1900 - First annual ball of Wide Awake Hose Co. No. 2 to be that
1901 - The Wide Awake Hose Co. No. 2 held a successful ball New Years
– Food provided and served by the ladies
of the WCTU at the WCTU hospital. Except for a couple of years when it was
held at City Hall.
Apparently began in 1896
1896 - W. C. T. U. New Year Dinner
Given at their rooms.
About 100 present.
After the meal the tables were removed from the dining room and there was a
Songs and speeches directed by Rev. Trueblood.
Judge Newel, 94 last Sept., spoke.
Hannah Holt, 87, oldest lady present, sang 3 songs.
6-year old girl stood on a chair and sang a lengthy song.
1897 - “New Year’s Dinner
Fine Entertainment Given By he Ladies
of the W. C. T. U. at the Hospital
150 at the dinner but there was
plenty of food.
What was left over went to poor families.
There was singing by Mr. & Mrs. M A Brown,
talk by a minister who then provided more music with his wife.
Then there was a prayer in Swedish given by a minister for the benefit of a
Swedish lady living at the hospital
1899 - Old peoples dinner Saturday at WCTU hospital was success.
1900 - WCTU dinner at the hospital for the old people of the city to
be Jan. 2
1902 - WCTU’s dinner for the old folks was held at City Hall and a
1903 - “A Feast for the Old Folks
Dinner at the City Hall New Years, a
Large number attended, seemed to have
a good time.
Sang songs, told of past experiences
told by everyone.
Lots of food.
1904 - Old folks dinner at WCTU hospital on New Years day, an
enjoyable occasion as usual
1905 - “Annual Dinner of Kearney Old People
A Highly Enjoyable Event Takes Place
The annual reunion of the old people of Kearney took place
last Saturday at the W. C. T. U. hospital under the supervision of Mother
Food and serviced contributed by
ladies of WCTU.
After dinner there was a program – singing by the audience, prayer,
recitations by young girls, and a drill exercise, a duet, three speeches by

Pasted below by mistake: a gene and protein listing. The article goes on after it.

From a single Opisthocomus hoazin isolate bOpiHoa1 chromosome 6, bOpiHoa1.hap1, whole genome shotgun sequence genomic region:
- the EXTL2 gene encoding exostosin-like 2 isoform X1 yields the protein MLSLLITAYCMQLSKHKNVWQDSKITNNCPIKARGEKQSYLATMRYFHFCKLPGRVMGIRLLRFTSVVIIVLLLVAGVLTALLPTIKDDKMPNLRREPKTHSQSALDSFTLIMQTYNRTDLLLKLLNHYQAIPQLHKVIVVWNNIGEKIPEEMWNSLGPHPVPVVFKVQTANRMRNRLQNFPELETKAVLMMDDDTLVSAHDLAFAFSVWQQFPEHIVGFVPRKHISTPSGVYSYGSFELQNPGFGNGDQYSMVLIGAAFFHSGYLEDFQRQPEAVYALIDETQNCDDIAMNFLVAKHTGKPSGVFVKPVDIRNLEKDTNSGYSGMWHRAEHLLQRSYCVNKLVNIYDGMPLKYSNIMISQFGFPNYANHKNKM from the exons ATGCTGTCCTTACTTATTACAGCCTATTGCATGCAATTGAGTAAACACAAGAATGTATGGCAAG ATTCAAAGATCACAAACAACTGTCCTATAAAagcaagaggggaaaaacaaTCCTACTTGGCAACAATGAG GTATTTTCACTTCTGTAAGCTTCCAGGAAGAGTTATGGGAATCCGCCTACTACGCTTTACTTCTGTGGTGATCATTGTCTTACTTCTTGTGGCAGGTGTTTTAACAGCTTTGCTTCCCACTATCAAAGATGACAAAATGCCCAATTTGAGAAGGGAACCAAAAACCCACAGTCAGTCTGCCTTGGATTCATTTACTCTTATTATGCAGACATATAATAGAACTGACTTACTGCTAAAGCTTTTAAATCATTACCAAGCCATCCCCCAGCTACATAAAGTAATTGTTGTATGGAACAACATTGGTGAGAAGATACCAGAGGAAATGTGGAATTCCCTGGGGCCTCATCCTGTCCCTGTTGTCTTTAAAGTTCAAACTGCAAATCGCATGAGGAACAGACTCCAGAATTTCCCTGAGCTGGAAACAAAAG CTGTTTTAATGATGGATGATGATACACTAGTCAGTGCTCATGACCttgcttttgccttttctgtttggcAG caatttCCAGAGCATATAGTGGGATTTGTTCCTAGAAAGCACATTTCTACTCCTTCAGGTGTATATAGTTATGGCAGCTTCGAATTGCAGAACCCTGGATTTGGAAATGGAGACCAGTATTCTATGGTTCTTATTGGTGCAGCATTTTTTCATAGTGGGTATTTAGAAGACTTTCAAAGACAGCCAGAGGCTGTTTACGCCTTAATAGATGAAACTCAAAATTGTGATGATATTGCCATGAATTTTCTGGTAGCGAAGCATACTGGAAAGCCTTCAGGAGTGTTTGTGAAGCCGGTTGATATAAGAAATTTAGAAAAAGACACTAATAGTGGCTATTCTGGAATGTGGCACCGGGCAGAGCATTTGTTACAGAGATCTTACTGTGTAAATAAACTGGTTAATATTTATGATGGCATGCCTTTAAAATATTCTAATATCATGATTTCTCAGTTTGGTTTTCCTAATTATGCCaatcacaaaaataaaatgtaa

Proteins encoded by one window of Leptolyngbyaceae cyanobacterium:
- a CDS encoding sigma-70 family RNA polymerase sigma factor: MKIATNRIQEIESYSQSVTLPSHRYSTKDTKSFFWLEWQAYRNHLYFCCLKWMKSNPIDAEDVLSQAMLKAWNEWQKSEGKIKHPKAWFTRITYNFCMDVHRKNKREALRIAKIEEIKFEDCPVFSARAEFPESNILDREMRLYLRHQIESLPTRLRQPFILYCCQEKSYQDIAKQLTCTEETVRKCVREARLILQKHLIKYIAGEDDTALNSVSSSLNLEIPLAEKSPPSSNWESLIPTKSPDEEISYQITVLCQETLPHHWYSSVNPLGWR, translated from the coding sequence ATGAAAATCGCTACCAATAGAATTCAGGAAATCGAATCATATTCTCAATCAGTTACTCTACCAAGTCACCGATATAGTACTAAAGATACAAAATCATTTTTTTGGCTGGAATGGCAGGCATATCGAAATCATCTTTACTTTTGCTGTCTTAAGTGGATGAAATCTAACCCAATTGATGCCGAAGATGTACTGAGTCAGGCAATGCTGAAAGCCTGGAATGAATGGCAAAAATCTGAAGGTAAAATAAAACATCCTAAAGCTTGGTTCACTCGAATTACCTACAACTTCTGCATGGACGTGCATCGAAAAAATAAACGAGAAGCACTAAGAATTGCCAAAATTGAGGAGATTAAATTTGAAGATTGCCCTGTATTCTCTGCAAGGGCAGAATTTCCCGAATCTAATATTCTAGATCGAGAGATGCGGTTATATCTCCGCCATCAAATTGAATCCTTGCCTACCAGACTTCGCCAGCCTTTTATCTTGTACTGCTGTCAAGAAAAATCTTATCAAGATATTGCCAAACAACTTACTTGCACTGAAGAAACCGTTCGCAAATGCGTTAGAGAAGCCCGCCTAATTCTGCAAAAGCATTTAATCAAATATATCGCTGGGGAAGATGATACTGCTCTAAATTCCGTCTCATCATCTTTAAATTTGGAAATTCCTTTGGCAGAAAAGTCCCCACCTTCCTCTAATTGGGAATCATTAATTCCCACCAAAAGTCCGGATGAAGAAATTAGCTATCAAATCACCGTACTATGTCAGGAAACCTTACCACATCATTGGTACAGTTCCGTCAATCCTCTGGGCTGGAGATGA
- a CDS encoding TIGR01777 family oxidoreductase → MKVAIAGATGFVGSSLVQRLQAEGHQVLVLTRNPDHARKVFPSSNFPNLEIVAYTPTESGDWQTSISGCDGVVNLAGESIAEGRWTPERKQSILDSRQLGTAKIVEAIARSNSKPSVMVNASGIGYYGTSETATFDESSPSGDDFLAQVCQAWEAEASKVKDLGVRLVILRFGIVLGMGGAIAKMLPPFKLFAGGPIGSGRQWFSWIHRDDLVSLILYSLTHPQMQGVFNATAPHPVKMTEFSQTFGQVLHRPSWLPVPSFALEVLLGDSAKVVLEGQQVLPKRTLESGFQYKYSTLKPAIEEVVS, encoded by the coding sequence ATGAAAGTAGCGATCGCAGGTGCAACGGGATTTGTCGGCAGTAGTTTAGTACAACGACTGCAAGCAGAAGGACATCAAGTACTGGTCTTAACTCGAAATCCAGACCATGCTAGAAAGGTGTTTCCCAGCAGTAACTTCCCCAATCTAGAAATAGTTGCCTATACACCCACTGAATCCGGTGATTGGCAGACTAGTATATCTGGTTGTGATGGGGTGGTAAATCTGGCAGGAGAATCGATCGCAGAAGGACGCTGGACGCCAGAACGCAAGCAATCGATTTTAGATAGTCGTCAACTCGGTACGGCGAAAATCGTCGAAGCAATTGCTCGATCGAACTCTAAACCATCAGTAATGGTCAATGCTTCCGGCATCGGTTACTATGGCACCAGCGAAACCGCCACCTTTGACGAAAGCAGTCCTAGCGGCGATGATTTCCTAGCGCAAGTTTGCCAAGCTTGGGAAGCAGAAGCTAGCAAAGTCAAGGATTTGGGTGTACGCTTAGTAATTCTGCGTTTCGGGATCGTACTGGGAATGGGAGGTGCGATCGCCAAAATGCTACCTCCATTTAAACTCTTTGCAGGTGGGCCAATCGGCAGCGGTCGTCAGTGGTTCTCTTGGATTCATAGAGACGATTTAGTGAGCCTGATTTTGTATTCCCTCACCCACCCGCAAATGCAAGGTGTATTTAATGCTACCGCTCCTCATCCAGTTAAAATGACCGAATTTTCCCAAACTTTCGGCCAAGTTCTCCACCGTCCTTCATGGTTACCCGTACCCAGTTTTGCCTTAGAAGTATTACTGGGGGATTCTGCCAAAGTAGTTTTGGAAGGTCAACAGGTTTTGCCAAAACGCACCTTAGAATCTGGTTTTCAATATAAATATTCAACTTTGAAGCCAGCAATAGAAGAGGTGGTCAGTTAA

local people and one by a lady from Methodist Hospital in Omaha. Then two
more musical numbers, a closing prayer and benediction by Moses Sydenham,
Oldest pioneer settler of central and western Nebraska. [died in 1907]
Large attendance, both men and women.
19th Century Club
1903 - A new years night social event was held by the 19th Century
club beginning at 7:30 and lasting until 10:30. There was a musical program
with various vocal, violin and piano numbers. Refreshments of a bowl of
fruit punch, coffee and sandwiches were served.
1905 - 19th Century Club had their annual New Years eve reception
Saturday night. The hall was decorated with potted plants and in pink and
green. Orchestra music and two vocal numbers. Refreshments served during the
evening. Regret expressed that larger attendance of members and their
friends was prevented due to numerous social events of holiday week.
Other Events going on -
1890 - When you drive along the streets take the right hand side. Be
sure you do so.
1891 - “Masons on the cotton mill were expected to resume work this
afternoon. (Jan. 2)
The cotton mill contractor, M. C. Cummins, has not been heard from further
than he is on road, but he is expected daily now.” (Jan. 2)
‘The cracker factory whistle resumed its tooting this morning, and
operations were resumed.”(Jan. 2)
“Oatmeal mill bids fair to follow the paper mill, and be blown away
piecemeal before it gets to running. The gale of Wednesday night [New Years
Eve] took off the engine room, at the oatmeal mill, and landed it some
twenty feet away. Then the brick walls were blown in, leaving the corners
only standing. The damage will be considerable.” (Jan. 2)
1897 - Sunday sermon titles
Presbyterian church – The Religion of the future, what will it be?
Methodist – Taking Stock [looking back]
Baptist – Go Forward [looking ahead]
1899 – Spanish/American War - Members of the 3rd Nebr.
Regiment at Camp Onward at Savannah, GA, packed up and shipped out right at
1900 – Welcome the new century - “The Kearney Flouring Mill ushered
in the new year with a full head of steam and a vigorous blowing of the
steam whistle. Residents thereabout thought that Gabriel had come.”
1901 - All county officers worked on New Year’s Day [Tuesday]
1902 - More gold in the US treasury than ever before – $615,319,367.
[6 hundred million]
Four times Bank of England or Germany
1 ½ times France
"A barrel of bottled beer was left
outside the depot building Thursday evening by an employee of F. M. Greene
for shipment on the K&BH. The depot agent was not told so it was not brought
in. It was not there Friday morning. Mr. Greene at least wants the empty
1905 - City Council declared that boys and young men loitering in the
hall when dances are held at the City Hall building will have to leave the
building. They are bothering the young ladies who attend the dances.
McBride died – 1894 - Grandma McBride died last evening [Jan. 1]
[Lydia McBride, in Iowa in 1860 w/ husband Charles, Melvina & Mary
In 1890 she lived at 1715 Ave E, probably with Mary]
Died of Old Age
Grandma McBride, the old lady who fell out of bed a few days ago as
mentioned in the Hub at the time, died at her home last evening, aged 87
years, 6 months, 6 days. The funeral services will be held from Trinity M.
E. church tomorrow morning at 10 o’clock conducted by Rev. Cook. The
deceased was born in New York state, but has lived in this city several
years, She has been confined to her bed for some time past and at last died
from old age.
[Hub Jan 2, 1894]